Californians, after decades of strange tax polices and increasing expenses, had realized that the state’s funding formula for public schools was too difficult and too low.

Many states across the country have made similar determinations. Since public schools are funded by local property taxes, and the value of property is higher where rich people live than where the poor live, the essential discrepancy shows up everywhere. But California had an interesting idea about how to address this.

According to an article at Education Week:

Aiming to fund its schools more efficiently and effectively, California has chosen an unusual, lead-from-behind approach that provides more state money to districts, but pushes communities to hold their local schools accountable for how that aid is used and for student performance.

How this looks in practice varies widely, as districts throughout California put the state’s Local Control Funding Formula and new, locally driven accountability plans into full effect this school year.


This sounds sensible, since it arguably gives local schools freedom to make the reforms they deem necessary, but also holds schools accountable for bad decision-making, and should promote effective changes. But the reality is a little complicated.

According to the article, the problem is that it’s still just not much money.

The new formula will eventually give schools more state money—per-student allocation will increase until the 2020-21 school year—but this comes after dramatic cuts in state aid from the financial meltdown in the last decade. Many schools already had reforms in place that appeared to be working, back in 2006 or so, and then had to put those reforms on hold just to keep enough money to continue basic operations.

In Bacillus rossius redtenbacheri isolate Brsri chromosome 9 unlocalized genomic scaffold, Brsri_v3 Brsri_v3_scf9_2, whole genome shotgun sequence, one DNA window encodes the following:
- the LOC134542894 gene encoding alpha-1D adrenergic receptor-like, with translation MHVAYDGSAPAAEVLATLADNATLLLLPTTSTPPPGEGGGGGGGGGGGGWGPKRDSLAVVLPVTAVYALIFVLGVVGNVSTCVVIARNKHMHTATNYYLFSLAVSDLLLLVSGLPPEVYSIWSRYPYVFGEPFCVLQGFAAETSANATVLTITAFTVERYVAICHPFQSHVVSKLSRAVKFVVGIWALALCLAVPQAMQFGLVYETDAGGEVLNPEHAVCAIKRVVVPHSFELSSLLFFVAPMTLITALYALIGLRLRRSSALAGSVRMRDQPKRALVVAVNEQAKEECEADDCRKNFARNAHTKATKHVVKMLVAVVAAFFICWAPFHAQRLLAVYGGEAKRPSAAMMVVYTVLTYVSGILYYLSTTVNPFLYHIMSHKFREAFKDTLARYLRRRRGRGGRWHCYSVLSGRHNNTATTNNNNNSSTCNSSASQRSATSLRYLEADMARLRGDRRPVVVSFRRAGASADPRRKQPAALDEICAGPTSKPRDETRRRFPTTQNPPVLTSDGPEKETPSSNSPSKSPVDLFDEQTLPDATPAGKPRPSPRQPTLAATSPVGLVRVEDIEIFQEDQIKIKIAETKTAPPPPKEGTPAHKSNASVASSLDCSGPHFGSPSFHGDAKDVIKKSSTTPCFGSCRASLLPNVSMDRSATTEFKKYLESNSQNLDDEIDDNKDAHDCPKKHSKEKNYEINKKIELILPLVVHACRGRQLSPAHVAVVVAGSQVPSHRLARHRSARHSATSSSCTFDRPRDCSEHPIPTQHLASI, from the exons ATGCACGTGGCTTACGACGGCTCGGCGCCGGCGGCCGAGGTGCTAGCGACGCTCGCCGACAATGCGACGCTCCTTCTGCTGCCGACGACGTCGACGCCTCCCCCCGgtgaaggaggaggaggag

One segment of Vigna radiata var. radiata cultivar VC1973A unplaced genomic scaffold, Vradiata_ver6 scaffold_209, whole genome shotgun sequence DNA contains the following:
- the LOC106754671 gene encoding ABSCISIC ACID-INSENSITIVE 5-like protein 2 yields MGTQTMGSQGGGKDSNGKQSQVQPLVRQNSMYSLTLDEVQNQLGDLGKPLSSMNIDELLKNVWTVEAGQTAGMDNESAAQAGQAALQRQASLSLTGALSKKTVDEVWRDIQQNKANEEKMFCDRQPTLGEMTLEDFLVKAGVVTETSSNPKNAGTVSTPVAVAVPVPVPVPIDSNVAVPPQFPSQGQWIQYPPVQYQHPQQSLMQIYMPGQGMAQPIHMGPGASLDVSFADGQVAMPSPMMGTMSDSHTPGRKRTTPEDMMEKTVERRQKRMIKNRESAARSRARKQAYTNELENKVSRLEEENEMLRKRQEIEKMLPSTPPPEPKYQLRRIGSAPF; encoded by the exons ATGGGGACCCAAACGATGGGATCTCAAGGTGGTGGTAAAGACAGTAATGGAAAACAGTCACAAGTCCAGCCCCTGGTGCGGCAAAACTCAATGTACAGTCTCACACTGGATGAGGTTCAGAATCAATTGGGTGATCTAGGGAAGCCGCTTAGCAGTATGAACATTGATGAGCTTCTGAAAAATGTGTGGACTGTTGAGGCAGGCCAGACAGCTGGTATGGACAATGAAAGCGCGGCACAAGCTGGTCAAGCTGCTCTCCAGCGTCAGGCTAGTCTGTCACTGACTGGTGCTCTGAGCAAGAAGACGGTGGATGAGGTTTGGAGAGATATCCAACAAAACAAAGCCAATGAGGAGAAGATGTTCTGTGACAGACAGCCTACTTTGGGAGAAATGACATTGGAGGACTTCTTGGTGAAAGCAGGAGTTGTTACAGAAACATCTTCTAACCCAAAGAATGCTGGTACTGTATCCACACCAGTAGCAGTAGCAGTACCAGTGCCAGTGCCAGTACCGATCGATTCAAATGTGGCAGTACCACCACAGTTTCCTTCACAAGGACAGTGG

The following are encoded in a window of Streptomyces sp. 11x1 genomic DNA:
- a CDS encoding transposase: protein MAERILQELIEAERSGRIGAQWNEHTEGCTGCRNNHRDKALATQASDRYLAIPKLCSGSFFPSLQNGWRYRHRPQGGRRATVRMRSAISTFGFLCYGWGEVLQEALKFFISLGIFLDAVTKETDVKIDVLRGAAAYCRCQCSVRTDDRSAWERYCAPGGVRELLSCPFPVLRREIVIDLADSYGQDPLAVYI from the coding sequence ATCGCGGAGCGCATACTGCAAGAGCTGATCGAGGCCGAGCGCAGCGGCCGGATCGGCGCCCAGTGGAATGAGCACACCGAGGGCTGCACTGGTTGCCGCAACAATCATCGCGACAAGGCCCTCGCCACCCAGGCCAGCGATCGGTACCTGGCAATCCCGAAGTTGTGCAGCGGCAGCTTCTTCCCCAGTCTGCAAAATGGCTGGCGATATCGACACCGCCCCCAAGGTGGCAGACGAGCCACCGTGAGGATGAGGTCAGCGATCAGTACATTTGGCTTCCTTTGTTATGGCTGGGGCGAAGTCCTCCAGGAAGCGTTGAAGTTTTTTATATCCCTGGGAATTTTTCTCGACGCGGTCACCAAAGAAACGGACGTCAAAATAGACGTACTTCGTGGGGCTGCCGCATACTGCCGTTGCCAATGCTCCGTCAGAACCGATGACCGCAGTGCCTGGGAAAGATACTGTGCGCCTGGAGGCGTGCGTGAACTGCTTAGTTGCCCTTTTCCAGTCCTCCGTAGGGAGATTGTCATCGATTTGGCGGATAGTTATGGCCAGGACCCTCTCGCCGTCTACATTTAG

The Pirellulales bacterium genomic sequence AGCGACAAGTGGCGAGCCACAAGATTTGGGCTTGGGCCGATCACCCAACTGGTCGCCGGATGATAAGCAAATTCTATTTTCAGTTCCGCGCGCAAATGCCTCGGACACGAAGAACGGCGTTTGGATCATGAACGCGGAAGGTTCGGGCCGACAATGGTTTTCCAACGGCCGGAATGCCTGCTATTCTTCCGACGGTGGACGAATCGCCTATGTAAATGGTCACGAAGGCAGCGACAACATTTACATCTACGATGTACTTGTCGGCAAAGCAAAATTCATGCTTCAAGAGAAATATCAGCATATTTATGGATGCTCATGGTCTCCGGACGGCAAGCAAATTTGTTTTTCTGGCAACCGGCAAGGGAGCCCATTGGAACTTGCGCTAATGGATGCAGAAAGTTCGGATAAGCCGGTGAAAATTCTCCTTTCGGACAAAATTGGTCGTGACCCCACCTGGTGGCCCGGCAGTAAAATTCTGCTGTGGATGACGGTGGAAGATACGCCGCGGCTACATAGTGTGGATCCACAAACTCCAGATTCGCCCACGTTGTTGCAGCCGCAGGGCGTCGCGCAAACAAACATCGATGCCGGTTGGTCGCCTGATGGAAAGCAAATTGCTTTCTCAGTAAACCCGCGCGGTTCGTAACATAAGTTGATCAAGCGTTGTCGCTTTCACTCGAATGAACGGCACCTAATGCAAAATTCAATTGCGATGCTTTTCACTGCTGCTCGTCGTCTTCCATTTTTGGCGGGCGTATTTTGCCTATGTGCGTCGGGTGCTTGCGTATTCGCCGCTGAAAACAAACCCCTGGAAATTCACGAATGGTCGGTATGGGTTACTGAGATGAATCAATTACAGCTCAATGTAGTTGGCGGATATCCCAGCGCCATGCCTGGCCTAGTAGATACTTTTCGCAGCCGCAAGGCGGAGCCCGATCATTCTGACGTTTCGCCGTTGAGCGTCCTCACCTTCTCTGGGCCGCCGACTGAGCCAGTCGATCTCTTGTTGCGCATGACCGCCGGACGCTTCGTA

Base funding will rise to $6,845 for students in grades K-3, $6,947 for students in grades 4-6, and $7,154 for students in grades 7-8. Base funding for high school students will increase to $8,289. This increase is paid for by a tax increase approved by voters in 2012. This will replace the state’s current complicated 1970s-era funding formula. The average current base-level state funding is about $5,200 per elementary school pupil and $6,100 per high school pupil.

Total average per pupil spending in California, including the base formula above, additional aid, and money provided by local property taxes, was $8,341 in 2010-11. That’s among the lowest in the nation. The average per-pupil funding across the country is $11,864.

But because it will take a few years to built the money back, but districts will be accountable for higher performance immediately, it’s not clear the accountably standards will really do a good job targeting the areas where schools need to improve.

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Daniel Luzer is the news editor at Governing Magazine and former web editor of the Washington Monthly. Find him on Twitter: @Daniel_Luzer